Freedom and democracy: India hits back at criticism as Govt flaunts its global achievements


EAM S Jaishankar slammed the western media for their interference in India’s electoral process (ANI)

“We are all judged by what we do at home, not what we say abroad”: MEA spokesperson Randhir Jaiswal on pro-Palestine protests at US Universities

Our Bureau
New Delhi/Washington, DC

All is not well between India and the West at the moment. As New Delhi comes under pressure from the western government and media over freedom of expression and democracy, the Indian government is not taking it lying down.

On Thursday, breaking from its policy of not criticizing the US government over domestic issues, the Ministry of External Affairs said that there should be a right balance between freedom of expression and sense of responsibility, adding that the democratic country is judged by what we do at home and not what we say abroad.”

Speaking about the pro-Palestine protests at Columbia University and other Universities in the US, MEA spokesperson Randhir Jaiswal said, “We have seen reports on the matter and have been following related events. In every democracy, there has to be the right balance between freedom of expression, a sense of responsibility and public safety and order. Democracies in particular should display this understanding in regard to other fellow democracies. After all, we are all judged by what we do at home and not what we say abroad.”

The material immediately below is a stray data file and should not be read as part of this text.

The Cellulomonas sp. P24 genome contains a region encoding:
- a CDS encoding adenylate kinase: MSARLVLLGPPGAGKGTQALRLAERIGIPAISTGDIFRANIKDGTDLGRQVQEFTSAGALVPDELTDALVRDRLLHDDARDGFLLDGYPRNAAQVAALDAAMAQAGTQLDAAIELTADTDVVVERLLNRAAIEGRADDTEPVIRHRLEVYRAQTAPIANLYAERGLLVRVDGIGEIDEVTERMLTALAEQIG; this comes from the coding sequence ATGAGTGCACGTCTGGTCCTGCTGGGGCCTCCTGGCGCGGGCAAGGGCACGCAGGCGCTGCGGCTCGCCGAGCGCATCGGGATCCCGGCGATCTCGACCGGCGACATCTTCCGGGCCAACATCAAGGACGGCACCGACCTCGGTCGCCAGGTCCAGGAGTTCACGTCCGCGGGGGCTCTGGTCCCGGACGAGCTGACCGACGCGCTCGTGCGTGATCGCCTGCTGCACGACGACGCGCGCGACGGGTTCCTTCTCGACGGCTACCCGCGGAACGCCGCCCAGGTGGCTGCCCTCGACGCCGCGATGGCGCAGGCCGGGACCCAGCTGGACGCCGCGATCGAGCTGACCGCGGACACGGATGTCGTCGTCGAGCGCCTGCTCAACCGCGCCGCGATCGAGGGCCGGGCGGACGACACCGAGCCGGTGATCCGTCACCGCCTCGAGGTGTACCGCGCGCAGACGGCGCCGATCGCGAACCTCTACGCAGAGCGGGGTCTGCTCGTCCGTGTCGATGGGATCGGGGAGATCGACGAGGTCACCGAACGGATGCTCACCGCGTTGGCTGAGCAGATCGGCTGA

Asked whether it is a concern for India as Indian students study in US universities, he said, “As far as your question regarding Indian students is concerned, we are always in touch with Indian students and as and when there are issues which have to be resolved, we will look into it.”

Colleges across the United States are grappling with escalating unrest as pro-Palestinian protests sweep through their campuses, prompting administrators to implement unprecedented measures to address the intensifying situation, CNN reported.

Protesters at Columbia University, where demonstrations ignited last week, demand the severance of ties with Israeli academic institutions and complete divestment from entities linked to Israel amid the ongoing Israel-Hamas conflict.